Europe Travel

Wednesday, May 19, 2010

European Travel Tips

7 Travel Tips before visit Europe...

Bring Earplugs
Europe is crowded. Europe is noisy. Unless you’re always in the countryside, bring earplugs for sleeping. (They’re also great for blocking out the screaming child in the train seat directly behind you. Just be sure you don’t miss the announcement for your stop.) Even in hotels in small towns, it can be surprisingly noisy. If you have any problems sleeping, bring those earplugs.
Cell Phones
Europe is far ahead of the U.S. in cellular (“mobile”) coverage and technology. If you have an “unlocked” tri-band or quad-band GSM phone (ask your carrier) you can exchange the phone’s SIM chip for one for the country you’re visiting. If you’re visiting several countries, there are “international roaming” chips available. Check rates and dialing procedures of those multi-national chips carefully. If you are staying in only one or two countries, it may be cheaper to buy that country’s chip instead of an international roaming chip. Cell phones are great for reserving lodging at your next destination.
Learn 20 Words and Phrases
Even though many people in western Europe speak some English, it’s helpful and courteous to be able to speak at least a few words in your host country’s language. Learn “thank you,” “please,” and other daily niceties, as well as “how much,” “where is,” and a few other finding-your-way-around phrases. In eastern Europe, many people speak and understand a fair degree of German. In western Europe, French is also widely understood in many countries.
Don’t Always Assume That Public Transportation is Better Than Renting a Car
We’ve mostly traveled by public transportation in Europe. Be aware, though, that subways/metro/city bus lines will probably operate differently in every place you’ll visit. (Hot tip: Don’t throw away your tube/metro/tram ticket until you’re sure you won’t need it to exit the station.) Trains may be less frequent than you’d desire; or you may not like spending two hours on a bus when you could get there in 45 minutes by car. Taxis, especially shared with a couple of traveling companions, may be a viable cost-effective alternative. In general regarding transportation, we suggest booking air or car rentals in advance, and everything else (unless you’re on a tight schedule) when you arrive (except in the busy summer season – then, reserve everything ahead, especially train reservations).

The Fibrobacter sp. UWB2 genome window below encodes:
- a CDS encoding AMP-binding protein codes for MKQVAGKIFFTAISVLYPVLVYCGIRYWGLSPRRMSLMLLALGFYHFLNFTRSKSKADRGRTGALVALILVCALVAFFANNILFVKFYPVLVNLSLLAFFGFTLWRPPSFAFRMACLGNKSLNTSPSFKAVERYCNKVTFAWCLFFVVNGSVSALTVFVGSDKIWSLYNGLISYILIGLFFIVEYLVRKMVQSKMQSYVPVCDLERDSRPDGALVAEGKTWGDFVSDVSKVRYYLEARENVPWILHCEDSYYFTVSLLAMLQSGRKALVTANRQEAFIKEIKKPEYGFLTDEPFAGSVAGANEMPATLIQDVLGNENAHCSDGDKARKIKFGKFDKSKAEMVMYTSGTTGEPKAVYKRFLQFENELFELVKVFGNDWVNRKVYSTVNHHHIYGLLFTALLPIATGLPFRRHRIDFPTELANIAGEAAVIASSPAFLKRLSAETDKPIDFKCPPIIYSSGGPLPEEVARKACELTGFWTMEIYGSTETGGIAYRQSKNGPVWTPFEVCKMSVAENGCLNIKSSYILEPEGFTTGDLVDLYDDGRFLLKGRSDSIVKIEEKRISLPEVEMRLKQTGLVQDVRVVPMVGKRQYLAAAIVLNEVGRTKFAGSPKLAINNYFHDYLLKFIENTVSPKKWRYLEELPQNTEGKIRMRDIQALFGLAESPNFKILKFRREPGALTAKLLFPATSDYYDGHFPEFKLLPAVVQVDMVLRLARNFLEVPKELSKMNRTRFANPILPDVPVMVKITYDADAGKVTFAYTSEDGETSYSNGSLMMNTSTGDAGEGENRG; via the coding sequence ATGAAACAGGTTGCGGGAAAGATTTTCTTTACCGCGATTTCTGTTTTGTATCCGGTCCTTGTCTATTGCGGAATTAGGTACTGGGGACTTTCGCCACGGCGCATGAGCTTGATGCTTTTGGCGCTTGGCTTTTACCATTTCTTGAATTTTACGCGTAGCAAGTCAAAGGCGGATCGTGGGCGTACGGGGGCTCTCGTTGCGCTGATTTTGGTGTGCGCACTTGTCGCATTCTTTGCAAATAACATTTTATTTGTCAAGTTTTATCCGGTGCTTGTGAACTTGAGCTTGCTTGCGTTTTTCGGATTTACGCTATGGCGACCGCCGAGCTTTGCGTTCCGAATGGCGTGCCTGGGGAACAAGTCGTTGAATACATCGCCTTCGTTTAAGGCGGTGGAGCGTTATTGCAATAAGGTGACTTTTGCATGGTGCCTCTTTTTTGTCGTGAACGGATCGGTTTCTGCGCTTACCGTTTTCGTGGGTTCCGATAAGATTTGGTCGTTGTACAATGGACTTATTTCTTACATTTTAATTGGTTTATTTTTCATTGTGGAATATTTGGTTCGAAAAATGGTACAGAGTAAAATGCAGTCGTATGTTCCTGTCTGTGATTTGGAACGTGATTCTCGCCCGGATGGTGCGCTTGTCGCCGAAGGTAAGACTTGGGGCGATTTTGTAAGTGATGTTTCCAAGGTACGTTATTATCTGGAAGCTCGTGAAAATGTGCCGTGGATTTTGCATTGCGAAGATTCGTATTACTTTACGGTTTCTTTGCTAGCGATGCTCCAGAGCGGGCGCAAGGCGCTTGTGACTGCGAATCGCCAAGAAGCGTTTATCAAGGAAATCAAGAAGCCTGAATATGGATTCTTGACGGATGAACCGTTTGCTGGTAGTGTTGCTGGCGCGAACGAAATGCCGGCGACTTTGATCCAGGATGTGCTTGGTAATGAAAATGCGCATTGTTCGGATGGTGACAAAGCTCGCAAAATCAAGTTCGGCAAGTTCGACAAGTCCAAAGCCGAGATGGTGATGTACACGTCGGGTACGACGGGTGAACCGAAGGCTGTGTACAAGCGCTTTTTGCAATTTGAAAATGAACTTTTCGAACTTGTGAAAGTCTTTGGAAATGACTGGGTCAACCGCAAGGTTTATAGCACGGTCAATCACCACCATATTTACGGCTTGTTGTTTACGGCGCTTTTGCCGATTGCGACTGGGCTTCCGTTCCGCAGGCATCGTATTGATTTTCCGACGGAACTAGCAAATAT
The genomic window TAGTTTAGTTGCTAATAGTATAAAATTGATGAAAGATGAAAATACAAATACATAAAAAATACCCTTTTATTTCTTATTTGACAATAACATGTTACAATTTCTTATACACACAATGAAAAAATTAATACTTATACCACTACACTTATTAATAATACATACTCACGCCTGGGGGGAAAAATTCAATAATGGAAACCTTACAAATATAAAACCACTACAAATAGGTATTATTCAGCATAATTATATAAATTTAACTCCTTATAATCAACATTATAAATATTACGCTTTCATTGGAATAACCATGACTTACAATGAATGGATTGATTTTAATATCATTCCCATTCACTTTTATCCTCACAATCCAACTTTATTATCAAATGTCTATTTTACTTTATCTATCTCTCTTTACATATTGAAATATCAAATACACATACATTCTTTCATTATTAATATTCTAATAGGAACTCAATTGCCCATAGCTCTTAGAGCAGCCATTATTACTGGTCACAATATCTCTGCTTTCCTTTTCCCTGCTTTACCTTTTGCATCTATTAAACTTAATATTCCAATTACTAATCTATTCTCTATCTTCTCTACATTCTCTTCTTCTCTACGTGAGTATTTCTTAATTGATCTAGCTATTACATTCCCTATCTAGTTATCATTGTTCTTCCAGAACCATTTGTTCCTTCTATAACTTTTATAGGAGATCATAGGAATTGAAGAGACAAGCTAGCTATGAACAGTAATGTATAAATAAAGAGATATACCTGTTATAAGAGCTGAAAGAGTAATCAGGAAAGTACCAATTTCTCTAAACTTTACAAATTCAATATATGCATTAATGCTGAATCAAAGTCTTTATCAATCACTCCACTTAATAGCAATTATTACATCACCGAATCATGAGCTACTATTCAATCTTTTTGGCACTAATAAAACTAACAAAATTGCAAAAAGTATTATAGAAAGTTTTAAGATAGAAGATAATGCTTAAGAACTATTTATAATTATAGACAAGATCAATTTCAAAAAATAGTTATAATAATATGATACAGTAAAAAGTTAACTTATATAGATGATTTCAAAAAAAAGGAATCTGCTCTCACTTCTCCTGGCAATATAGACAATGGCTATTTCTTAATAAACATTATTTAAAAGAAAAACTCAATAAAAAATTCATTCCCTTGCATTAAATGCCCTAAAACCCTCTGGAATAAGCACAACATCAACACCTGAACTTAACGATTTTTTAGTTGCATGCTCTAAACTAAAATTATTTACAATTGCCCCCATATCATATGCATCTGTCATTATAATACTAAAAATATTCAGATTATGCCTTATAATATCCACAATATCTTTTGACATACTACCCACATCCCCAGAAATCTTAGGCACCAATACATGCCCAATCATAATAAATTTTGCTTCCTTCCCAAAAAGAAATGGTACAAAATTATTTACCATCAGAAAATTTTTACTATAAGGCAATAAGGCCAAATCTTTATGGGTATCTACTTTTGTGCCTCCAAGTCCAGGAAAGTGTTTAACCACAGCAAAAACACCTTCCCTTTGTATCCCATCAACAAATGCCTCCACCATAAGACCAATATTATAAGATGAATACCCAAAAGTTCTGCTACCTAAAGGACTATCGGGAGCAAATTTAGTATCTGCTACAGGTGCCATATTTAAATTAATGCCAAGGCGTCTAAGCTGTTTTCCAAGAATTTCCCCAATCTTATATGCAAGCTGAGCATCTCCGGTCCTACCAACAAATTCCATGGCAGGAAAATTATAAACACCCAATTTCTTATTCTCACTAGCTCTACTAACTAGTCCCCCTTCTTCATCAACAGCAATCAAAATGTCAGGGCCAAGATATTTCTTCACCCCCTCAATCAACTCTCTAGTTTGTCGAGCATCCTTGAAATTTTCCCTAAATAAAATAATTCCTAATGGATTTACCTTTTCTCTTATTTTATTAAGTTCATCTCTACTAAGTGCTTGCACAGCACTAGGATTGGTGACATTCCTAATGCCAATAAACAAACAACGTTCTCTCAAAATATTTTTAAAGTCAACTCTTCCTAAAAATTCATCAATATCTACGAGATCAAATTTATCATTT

See the Small Towns and the Countryside
It’s easy to get “museum and castle overload” in the great cities of Europe. Spend some time away from the metro areas, and you’ll see the real country you’re visiting. People are friendlier, the pace is slower, things are quieter, the food and lodging will be cheaper, and you’ll feel like you’re really seeing the country.
Money, ATMs and the Euro
Almost every American knows about the Euro (€). It was originally meant to be roughly 1-to-1 Euro-Dollar, but has fluctuated widely recently. Just be aware that as the Euro rises, your purchasing power decreases on an already expensive continent. Nearly all of western Europe (except Great Britain) is on the Euro, and much of eastern Europe is adopting it. ATMs are easily found in all European cities, but may be harder to find in small towns and in the countryside. Most European establishments take Visa and MasterCard (Visa especially); fewer take American Express. We suggest carrying €100-200 (plus $50-100 worth of local currency if you're outside the Euro zone), and using your credit cards for purchases whenever possible.
Guidebooks are Useful, But Not Infallible
We generally like travel guidebooks for trip planning and getting a feel for a general area. With the advent of the internet, we’ve had much better luck finding lodging and transportation online than from any guidebook recommendation. Also take guidebook recommendations about attractions with a large grain of salt. We’ve been disappointed with several “must see” recommendations in travel guides. Obtain and carry a good local map, especially when navigating the bigger cities.


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